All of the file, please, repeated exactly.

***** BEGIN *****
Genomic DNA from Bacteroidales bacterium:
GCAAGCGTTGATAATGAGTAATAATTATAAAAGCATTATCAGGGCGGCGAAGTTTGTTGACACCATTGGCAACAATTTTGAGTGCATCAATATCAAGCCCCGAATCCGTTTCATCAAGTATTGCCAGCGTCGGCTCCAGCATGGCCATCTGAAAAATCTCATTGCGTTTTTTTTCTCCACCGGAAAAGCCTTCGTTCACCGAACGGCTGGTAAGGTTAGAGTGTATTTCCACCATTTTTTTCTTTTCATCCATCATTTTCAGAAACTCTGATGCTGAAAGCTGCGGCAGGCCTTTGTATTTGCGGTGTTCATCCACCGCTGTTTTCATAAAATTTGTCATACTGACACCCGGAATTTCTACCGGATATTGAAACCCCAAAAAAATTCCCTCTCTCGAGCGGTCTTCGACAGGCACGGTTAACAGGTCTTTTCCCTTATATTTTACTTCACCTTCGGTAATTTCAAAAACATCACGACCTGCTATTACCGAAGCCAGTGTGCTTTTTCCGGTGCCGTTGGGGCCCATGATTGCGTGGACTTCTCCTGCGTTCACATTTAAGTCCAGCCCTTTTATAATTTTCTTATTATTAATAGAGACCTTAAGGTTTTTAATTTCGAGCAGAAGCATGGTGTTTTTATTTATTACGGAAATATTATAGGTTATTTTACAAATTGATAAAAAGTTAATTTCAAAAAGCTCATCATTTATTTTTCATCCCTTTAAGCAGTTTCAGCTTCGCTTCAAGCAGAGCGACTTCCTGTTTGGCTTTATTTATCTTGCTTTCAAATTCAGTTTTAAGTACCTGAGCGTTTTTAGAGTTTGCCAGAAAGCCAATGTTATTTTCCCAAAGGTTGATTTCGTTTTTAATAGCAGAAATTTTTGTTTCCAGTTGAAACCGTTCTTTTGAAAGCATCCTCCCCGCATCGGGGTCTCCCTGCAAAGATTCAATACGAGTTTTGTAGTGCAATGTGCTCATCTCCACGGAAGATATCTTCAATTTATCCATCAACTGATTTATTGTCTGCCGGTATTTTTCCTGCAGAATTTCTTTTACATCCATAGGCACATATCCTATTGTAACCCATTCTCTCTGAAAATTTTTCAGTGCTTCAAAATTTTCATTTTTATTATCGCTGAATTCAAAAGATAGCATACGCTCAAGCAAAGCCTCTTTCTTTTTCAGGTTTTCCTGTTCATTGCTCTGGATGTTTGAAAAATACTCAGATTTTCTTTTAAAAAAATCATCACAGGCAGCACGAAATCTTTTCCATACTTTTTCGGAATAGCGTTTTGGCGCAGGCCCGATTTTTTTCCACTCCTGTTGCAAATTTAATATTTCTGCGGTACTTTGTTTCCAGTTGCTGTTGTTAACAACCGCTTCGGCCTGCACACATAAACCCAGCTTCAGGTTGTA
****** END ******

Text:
Genomic DNA from Bacteroidales bacterium:
GCAAGCGTTGATAATGAGTAATAATTATAAAAGCATTATCAGGGCGGCGAAGTTTGTTGACACCATTGGCAACAATTTTGAGTGCATCAATATCAAGCCCCGAATCCGTTTCATCAAGTATTGCCAGCGTCGGCTCCAGCATGGCCATCTGAAAAATCTCATTGCGTTTTTTTTCTCCACCGGAAAAGCCTTCGTTCACCGAACGGCTGGTAAGGTTAGAGTGTATTTCCACCATTTTTTTCTTTTCATCCATCATTTTCAGAAACTCTGATGCTGAAAGCTGCGGCAGGCCTTTGTATTTGCGGTGTTCATCCACCGCTGTTTTCATAAAATTTGTCATACTGACACCCGGAATTTCTACCGGATATTGAAACCCCAAAAAAATTCCCTCTCTCGAGCGGTCTTCGACAGGCACGGTTAACAGGTCTTTTCCCTTATATTTTACTTCACCTTCGGTAATTTCAAAAACATCACGACCTGCTATTACCGAAGCCAGTGTGCTTTTTCCGGTGCCGTTGGGGCCCATGATTGCGTGGACTTCTCCTGCGTTCACATTTAAGTCCAGCCCTTTTATAATTTTCTTATTATTAATAGAGACCTTAAGGTTTTTAATTTCGAGCAGAAGCATGGTGTTTTTATTTATTACGGAAATATTATAGGTTATTTTACAAATTGATAAAAAGTTAATTTCAAAAAGCTCATCATTTATTTTTCATCCCTTTAAGCAGTTTCAGCTTCGCTTCAAGCAGAGCGACTTCCTGTTTGGCTTTATTTATCTTGCTTTCAAATTCAGTTTTAAGTACCTGAGCGTTTTTAGAGTTTGCCAGAAAGCCAATGTTATTTTCCCAAAGGTTGATTTCGTTTTTAATAGCAGAAATTTTTGTTTCCAGTTGAAACCGTTCTTTTGAAAGCATCCTCCCCGCATCGGGGTCTCCCTGCAAAGATTCAATACGAGTTTTGTAGTGCAATGTGCTCATCTCCACGGAAGATATCTTCAATTTATCCATCAACTGATTTATTGTCTGCCGGTATTTTTCCTGCAGAATTTCTTTTACATCCATAGGCACATATCCTATTGTAACCCATTCTCTCTGAAAATTTTTCAGTGCTTCAAAATTTTCATTTTTATTATCGCTGAATTCAAAAGATAGCATACGCTCAAGCAAAGCCTCTTTCTTTTTCAGGTTTTCCTGTTCATTGCTCTGGATGTTTGAAAAATACTCAGATTTTCTTTTAAAAAAATCATCACAGGCAGCACGAAATCTTTTCCATACTTTTTCGGAATAGCGTTTTGGCGCAGGCCCGATTTTTTTCCACTCCTGTTGCAAATTTAATATTTCTGCGGTACTTTGTTTCCAGTTGCTGTTGTTAACAACCGCTTCGGCCTGCACACATAAACCCAGCTTCAGGTTGTA